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Celebrating with Martha & Roger
Oct 18, 2013
Martha Stewart publishes a magazine modestly called Martha Stewart Living. It’s about country living, or rather, about what country living would be like if you (a) had tons of money like Martha and (b) lived in the center of a vast circle of antique stores, curio shops, old farms, garage sales and flea markets, all manned by incredible idiots who were willing to give you great deals on frighteningly charming stuff.
Martha thoughtfully provides readers with a calendar each issue so they know what she is doing every day. From that we know, for instance, that her primary task on October 28th will be carving pumpkins for Halloween.
That might seem a bit excessive, but in all fairness, there's more to it than you think. A lot more. First of all, Martha doesn't just restrict herself to pumpkins. “Use any gourd that speaks to you,” she says. Perfectly good advice, for sure, but if gourds are speaking to you at home, I don't think I'd mention it to the neighbors.
Don't go attacking your pumpkin with a butcher knife, either, or they'll look like some “clumsy primate” carved them, says Martha. If you can’t produce a Jack-O-Lantern that looks like it was carved by a primate with $160 to spend on a set of proper pumpkin carving knives it might be better to forego this traditional decoration altogether.
It may already be too late for you to have a Martha-esque Halloween, but you can possibly salvage Thanksgiving if you start now. Planning ahead is the key: I am sure you'll agree that leaving such an important holiday to chance, or heaven forbid, to that-is-how-we've-always-done-it, is just asking for trouble.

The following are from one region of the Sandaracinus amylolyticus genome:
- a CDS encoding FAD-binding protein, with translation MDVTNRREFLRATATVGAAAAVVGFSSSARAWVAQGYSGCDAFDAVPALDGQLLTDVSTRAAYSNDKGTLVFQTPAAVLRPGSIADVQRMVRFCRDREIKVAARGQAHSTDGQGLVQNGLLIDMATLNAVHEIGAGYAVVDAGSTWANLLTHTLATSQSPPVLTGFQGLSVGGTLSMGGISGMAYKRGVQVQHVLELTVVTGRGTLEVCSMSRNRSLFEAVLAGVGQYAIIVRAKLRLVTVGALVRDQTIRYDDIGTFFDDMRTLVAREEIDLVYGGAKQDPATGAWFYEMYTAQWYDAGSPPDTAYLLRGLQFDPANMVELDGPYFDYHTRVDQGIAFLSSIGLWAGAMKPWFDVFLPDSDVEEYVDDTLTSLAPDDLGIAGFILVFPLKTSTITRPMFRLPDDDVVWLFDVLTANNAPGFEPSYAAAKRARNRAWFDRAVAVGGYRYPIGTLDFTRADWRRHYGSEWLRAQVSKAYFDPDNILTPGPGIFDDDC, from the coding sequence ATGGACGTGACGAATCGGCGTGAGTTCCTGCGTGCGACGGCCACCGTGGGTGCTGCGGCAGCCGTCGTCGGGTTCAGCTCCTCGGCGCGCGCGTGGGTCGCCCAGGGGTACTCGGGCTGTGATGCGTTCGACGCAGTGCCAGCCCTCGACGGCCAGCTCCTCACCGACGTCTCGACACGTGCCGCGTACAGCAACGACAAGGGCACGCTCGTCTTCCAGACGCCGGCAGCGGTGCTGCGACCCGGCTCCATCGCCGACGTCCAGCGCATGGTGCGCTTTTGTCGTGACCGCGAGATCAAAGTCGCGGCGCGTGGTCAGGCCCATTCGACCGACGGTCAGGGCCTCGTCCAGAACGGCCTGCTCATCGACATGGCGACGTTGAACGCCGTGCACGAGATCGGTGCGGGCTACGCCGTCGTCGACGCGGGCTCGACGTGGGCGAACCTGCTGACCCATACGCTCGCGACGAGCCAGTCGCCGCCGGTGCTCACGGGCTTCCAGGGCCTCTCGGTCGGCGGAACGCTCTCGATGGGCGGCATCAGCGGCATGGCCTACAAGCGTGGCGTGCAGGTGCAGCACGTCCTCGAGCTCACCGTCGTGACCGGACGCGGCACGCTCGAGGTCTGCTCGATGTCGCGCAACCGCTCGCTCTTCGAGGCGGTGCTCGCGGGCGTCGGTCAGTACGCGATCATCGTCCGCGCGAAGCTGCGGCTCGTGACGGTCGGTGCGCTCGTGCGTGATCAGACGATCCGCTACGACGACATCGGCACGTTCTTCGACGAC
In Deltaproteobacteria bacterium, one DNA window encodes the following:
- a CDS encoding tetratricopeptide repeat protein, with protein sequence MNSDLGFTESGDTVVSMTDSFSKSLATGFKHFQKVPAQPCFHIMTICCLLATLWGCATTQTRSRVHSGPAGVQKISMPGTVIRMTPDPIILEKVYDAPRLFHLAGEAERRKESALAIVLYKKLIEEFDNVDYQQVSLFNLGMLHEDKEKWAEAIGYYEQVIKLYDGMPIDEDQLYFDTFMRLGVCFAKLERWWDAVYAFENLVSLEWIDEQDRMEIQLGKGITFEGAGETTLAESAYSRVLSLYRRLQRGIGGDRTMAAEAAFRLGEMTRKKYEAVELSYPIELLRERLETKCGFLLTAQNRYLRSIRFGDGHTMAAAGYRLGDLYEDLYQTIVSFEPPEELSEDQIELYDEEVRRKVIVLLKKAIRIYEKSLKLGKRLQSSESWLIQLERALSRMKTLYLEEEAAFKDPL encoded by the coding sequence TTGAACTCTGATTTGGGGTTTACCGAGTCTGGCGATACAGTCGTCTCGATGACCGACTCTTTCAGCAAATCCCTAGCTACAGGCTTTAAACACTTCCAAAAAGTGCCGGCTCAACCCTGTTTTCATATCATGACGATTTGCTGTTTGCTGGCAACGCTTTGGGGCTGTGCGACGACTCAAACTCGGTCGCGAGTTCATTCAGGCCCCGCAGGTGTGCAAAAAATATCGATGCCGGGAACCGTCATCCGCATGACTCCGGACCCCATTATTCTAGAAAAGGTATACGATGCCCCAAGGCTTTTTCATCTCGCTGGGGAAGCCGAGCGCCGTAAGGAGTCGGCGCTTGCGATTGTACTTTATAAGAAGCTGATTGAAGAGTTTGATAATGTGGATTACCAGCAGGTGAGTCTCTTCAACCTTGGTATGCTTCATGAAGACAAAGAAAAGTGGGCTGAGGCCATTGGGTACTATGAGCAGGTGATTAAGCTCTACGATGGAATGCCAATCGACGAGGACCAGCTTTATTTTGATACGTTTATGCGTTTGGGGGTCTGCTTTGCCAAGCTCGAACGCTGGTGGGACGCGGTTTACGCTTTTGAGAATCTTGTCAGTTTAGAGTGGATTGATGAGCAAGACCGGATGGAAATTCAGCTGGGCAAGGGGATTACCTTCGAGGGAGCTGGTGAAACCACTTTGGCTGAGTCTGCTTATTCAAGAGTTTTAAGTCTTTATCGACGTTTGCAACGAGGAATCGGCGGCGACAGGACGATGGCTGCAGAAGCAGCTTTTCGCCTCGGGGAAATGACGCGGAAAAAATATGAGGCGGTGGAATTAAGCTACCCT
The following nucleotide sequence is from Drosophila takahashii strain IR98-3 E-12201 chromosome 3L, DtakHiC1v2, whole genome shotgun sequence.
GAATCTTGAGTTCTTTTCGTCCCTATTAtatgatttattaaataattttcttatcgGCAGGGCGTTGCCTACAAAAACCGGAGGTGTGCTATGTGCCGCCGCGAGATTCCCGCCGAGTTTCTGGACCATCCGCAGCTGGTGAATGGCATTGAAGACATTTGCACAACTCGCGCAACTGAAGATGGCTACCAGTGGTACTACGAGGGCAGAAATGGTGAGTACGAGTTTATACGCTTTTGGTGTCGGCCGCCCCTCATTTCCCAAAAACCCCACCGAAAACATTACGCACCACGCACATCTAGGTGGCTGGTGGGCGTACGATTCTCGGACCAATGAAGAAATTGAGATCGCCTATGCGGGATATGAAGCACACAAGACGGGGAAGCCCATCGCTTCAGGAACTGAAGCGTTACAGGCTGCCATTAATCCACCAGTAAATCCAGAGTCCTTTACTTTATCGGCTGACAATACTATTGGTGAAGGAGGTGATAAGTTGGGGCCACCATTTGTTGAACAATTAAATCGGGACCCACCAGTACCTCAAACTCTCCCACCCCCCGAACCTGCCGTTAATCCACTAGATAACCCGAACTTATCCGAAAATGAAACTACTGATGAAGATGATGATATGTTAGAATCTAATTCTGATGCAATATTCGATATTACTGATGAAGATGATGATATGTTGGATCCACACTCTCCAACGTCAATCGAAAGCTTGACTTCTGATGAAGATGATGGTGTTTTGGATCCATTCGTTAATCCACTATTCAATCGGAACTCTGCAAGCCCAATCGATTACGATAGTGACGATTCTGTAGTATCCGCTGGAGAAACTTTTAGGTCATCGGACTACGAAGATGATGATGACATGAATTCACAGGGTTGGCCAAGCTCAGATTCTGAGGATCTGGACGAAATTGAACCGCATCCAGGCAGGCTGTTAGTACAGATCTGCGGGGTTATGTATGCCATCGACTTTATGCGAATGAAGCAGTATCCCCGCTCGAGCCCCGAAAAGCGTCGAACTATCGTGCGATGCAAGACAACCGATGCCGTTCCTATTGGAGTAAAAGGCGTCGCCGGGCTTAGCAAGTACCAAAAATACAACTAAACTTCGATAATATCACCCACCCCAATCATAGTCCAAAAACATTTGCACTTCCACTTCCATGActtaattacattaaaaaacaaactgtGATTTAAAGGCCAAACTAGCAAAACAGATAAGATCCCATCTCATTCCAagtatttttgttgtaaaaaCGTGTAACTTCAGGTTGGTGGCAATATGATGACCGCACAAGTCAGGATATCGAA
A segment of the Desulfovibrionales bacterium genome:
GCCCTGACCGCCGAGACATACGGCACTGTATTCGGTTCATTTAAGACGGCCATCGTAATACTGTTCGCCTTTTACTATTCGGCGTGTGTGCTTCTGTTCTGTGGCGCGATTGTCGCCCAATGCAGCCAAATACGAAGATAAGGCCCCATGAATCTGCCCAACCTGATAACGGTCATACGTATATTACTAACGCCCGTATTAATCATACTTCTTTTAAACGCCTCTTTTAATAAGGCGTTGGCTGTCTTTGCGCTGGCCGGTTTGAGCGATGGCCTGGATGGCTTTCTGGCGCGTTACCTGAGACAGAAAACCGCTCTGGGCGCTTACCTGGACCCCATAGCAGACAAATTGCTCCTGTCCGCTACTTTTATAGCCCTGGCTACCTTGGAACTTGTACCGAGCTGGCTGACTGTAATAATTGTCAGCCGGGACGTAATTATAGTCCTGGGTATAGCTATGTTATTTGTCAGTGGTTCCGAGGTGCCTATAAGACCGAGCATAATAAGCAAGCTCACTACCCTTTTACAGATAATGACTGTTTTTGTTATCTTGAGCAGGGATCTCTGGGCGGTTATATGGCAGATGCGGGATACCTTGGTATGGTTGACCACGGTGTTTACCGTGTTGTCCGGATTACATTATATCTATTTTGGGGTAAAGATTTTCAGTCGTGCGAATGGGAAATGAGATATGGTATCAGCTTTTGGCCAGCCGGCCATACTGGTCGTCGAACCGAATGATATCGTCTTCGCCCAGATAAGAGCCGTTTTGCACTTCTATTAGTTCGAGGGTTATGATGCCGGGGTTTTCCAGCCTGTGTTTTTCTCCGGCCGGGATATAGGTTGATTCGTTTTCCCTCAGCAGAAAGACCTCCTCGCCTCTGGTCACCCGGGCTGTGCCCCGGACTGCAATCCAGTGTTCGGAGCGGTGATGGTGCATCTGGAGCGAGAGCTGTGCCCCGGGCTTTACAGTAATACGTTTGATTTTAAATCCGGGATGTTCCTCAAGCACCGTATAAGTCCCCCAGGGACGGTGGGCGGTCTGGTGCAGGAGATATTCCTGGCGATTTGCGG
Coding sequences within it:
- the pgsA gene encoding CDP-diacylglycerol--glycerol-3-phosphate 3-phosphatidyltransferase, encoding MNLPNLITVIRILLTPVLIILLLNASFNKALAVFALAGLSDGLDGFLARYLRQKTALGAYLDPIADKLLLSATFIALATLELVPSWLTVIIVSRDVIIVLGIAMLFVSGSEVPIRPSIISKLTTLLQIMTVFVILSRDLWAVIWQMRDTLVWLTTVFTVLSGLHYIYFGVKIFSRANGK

For instance, by November 5, you should switch your turkey's diet to golden corn to make it tender. Remember, not blue corn, not green corn, and especially not that red stuff. It has to be golden.
What's that? You just wait and buy a turkey at the grocery store when they are on special?
Goodness Gracious, why don't you just serve a ham?
Don't tell me …
Very well. Eat whatever you must, but you're certainly getting off on the wrong foot.
Spend most of November planning your table settings and decorations. Call in sick if you have to. As Martha says, a proper table “guides guests effortlessly through the meal.” You know yourself how aggravating it is when you get lost in the middle of dinner. So take care, or risk losing Uncle Edgar in sweet potato gulch.
Many families have special sets of silverware and dishes they use on holidays. Mysteriously, though they only come out of the cupboard twice a year, there are always pieces missing. This usually means someone gets stuck with a plain old fork or regular plate. You will be glad to know Martha says that's okay, so long as you don't mix pieces from different eras.
You do know what era your flatware's from, don't you?
Like many of you, I have managed to become nearly comatose from eating at Thanksgivings past using only three basic utensils. So you can imagine my distress when Martha pointed out that a full place setting consists of 25 utensils. That's seven knives, ten forks and eight spoons. This could drastically impact your seating arrangements. That table you thought could seat eight probably can only handle two people, once you line up all those forks. It's a good thing you started planning early. There's still time to buy a new table. Or two.
Remember, make your guests feel like you really thought about the table. Martha says that can be accomplished by using an Aubusson tapestry from your antique textile collection as a tablecloth, along with hand-loomed linen napkins.
Oh my. You don’t own any Aubusson tapestries?
No, a sheet will not work.
Listen, let's just forget Thanksgiving. Maybe there's still time to plan a decent Christmas.
For next year, of course.